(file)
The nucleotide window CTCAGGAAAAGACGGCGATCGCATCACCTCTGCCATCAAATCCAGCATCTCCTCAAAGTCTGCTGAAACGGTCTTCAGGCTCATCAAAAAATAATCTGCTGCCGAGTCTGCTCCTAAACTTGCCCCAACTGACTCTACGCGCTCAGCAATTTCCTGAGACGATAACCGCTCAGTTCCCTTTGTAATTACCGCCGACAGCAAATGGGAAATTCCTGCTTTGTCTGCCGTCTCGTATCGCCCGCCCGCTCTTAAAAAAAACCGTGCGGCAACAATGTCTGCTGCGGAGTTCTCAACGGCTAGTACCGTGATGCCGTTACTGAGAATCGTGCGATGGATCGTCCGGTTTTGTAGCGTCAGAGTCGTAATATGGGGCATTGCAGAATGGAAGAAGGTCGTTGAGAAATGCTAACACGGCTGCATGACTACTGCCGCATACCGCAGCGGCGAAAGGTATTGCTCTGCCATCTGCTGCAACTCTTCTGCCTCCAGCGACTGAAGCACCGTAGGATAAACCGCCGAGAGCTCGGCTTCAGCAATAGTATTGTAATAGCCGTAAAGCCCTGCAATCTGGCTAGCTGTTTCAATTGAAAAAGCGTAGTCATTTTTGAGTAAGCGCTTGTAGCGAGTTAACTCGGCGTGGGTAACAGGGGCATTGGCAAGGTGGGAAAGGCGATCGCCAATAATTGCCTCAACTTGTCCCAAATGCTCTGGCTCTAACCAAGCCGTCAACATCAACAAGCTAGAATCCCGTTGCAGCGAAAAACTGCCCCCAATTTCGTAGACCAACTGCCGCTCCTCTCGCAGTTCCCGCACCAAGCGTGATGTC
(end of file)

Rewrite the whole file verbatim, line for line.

The nucleotide window CTCAGGAAAAGACGGCGATCGCATCACCTCTGCCATCAAATCCAGCATCTCCTCAAAGTCTGCTGAAACGGTCTTCAGGCTCATCAAAAAATAATCTGCTGCCGAGTCTGCTCCTAAACTTGCCCCAACTGACTCTACGCGCTCAGCAATTTCCTGAGACGATAACCGCTCAGTTCCCTTTGTAATTACCGCCGACAGCAAATGGGAAATTCCTGCTTTGTCTGCCGTCTCGTATCGCCCGCCCGCTCTTAAAAAAAACCGTGCGGCAACAATGTCTGCTGCGGAGTTCTCAACGGCTAGTACCGTGATGCCGTTACTGAGAATCGTGCGATGGATCGTCCGGTTTTGTAGCGTCAGAGTCGTAATATGGGGCATTGCAGAATGGAAGAAGGTCGTTGAGAAATGCTAACACGGCTGCATGACTACTGCCGCATACCGCAGCGGCGAAAGGTATTGCTCTGCCATCTGCTGCAACTCTTCTGCCTCCAGCGACTGAAGCACCGTAGGATAAACCGCCGAGAGCTCGGCTTCAGCAATAGTATTGTAATAGCCGTAAAGCCCTGCAATCTGGCTAGCTGTTTCAATTGAAAAAGCGTAGTCATTTTTGAGTAAGCGCTTGTAGCGAGTTAACTCGGCGTGGGTAACAGGGGCATTGGCAAGGTGGGAAAGGCGATCGCCAATAATTGCCTCAACTTGTCCCAAATGCTCTGGCTCTAACCAAGCCGTCAACATCAACAAGCTAGAATCCCGTTGCAGCGAAAAACTGCCCCCAATTTCGTAGACCAACTGCCGCTCCTCTCGCAGTTCCCGCACCAAGCGTGATGTC